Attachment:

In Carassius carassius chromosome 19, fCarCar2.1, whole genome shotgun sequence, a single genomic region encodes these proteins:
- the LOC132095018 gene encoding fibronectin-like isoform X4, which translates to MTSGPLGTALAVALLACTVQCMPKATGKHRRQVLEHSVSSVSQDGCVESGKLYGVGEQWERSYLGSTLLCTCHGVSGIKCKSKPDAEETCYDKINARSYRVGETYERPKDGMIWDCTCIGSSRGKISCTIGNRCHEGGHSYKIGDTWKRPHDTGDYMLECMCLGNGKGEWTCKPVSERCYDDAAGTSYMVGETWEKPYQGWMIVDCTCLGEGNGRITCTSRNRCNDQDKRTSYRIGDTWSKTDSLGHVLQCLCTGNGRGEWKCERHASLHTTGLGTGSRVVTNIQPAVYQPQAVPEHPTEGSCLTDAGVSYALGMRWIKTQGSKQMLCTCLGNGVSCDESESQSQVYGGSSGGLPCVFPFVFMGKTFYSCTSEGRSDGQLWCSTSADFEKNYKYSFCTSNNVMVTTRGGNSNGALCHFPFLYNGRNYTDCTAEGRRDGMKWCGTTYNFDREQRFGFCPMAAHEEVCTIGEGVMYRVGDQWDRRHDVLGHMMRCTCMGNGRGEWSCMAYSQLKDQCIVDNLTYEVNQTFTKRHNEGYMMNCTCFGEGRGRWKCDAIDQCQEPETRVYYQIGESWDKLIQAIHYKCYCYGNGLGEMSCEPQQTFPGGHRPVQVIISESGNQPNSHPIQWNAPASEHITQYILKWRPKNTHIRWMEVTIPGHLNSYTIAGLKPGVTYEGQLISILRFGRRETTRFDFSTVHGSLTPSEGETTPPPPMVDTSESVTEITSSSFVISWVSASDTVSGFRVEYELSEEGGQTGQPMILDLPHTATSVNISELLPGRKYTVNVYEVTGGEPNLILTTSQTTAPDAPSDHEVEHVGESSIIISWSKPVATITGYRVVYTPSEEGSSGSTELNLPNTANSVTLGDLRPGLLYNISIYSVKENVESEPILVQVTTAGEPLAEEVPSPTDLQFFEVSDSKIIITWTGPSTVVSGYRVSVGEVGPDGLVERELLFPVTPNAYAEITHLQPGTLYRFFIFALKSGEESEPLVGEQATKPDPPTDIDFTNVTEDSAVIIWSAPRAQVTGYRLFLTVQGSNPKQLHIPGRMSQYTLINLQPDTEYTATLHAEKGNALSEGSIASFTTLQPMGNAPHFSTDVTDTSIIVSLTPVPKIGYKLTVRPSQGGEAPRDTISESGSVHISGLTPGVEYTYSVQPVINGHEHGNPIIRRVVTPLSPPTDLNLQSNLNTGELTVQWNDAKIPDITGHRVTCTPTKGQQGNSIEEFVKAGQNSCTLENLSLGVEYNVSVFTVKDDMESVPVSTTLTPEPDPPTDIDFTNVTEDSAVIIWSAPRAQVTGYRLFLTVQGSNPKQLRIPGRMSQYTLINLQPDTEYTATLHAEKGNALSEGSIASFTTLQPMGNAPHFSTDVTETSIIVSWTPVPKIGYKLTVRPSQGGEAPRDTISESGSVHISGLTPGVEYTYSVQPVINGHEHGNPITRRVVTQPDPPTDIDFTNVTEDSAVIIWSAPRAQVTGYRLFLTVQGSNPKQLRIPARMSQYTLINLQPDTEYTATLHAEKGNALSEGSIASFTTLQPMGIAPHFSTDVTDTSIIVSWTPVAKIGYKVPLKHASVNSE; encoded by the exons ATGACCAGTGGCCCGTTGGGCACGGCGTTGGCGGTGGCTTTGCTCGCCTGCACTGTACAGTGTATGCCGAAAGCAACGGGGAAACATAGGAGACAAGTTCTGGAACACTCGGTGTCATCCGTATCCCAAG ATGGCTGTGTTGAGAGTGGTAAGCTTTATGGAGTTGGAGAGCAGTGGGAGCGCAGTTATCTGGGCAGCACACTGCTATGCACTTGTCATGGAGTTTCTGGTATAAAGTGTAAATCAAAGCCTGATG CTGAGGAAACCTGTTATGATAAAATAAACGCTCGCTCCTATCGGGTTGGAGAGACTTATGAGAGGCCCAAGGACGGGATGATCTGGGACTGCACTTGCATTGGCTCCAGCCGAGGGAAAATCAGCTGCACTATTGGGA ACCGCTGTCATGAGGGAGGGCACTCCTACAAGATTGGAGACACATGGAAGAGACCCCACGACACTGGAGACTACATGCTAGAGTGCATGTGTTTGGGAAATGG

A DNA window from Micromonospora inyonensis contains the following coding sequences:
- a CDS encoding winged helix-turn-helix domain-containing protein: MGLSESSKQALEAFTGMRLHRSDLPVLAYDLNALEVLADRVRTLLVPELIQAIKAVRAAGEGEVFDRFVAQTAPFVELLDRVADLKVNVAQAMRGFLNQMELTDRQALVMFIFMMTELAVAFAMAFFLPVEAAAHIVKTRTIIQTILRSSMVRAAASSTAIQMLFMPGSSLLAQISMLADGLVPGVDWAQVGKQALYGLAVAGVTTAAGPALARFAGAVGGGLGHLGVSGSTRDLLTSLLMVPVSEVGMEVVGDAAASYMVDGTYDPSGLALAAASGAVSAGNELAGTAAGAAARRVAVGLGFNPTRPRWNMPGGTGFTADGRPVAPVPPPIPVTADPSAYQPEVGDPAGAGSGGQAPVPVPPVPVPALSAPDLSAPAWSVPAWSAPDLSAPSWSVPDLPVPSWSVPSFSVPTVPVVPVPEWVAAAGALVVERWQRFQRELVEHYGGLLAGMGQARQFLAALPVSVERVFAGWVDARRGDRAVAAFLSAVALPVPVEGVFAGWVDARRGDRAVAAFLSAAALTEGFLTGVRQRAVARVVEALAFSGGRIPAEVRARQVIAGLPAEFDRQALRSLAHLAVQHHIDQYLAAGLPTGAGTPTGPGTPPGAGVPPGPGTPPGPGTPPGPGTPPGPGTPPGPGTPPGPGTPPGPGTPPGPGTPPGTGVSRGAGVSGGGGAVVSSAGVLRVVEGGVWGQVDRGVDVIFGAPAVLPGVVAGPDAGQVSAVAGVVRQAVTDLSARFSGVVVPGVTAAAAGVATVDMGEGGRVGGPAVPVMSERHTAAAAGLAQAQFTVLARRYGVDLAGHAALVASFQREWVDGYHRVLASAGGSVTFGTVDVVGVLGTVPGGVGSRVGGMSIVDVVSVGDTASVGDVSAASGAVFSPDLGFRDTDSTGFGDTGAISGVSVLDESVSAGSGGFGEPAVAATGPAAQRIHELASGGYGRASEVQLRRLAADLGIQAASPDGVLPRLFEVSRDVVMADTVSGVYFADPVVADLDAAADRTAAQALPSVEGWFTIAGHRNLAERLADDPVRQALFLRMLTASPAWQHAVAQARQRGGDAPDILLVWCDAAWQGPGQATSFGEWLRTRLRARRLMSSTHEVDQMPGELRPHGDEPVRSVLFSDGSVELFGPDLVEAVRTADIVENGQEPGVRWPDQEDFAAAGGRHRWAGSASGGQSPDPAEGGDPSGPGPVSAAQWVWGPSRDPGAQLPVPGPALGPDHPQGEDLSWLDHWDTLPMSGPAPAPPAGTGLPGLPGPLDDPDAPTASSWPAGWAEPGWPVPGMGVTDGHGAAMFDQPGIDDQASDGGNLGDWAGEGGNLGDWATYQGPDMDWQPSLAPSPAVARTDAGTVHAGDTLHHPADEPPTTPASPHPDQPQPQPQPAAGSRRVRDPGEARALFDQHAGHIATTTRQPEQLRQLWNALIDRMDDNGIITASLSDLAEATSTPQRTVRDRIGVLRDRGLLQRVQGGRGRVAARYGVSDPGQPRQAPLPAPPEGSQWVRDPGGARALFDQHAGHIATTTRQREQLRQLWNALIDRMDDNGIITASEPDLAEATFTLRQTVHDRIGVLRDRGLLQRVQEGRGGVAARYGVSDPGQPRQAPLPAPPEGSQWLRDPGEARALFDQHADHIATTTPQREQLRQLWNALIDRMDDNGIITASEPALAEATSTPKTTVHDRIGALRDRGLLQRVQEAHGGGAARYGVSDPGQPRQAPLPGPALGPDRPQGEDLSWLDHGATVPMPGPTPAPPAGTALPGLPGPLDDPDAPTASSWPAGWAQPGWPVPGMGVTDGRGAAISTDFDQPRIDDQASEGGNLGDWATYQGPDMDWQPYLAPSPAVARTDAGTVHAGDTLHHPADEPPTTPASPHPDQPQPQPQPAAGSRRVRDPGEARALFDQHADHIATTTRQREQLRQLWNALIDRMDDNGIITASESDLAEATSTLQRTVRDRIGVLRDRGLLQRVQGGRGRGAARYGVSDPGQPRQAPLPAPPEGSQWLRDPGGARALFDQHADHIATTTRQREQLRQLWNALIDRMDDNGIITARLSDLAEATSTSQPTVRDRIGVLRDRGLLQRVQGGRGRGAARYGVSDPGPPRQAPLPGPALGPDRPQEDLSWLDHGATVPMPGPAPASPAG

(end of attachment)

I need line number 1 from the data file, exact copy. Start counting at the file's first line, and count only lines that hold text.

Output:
In Carassius carassius chromosome 19, fCarCar2.1, whole genome shotgun sequence, a single genomic region encodes these proteins: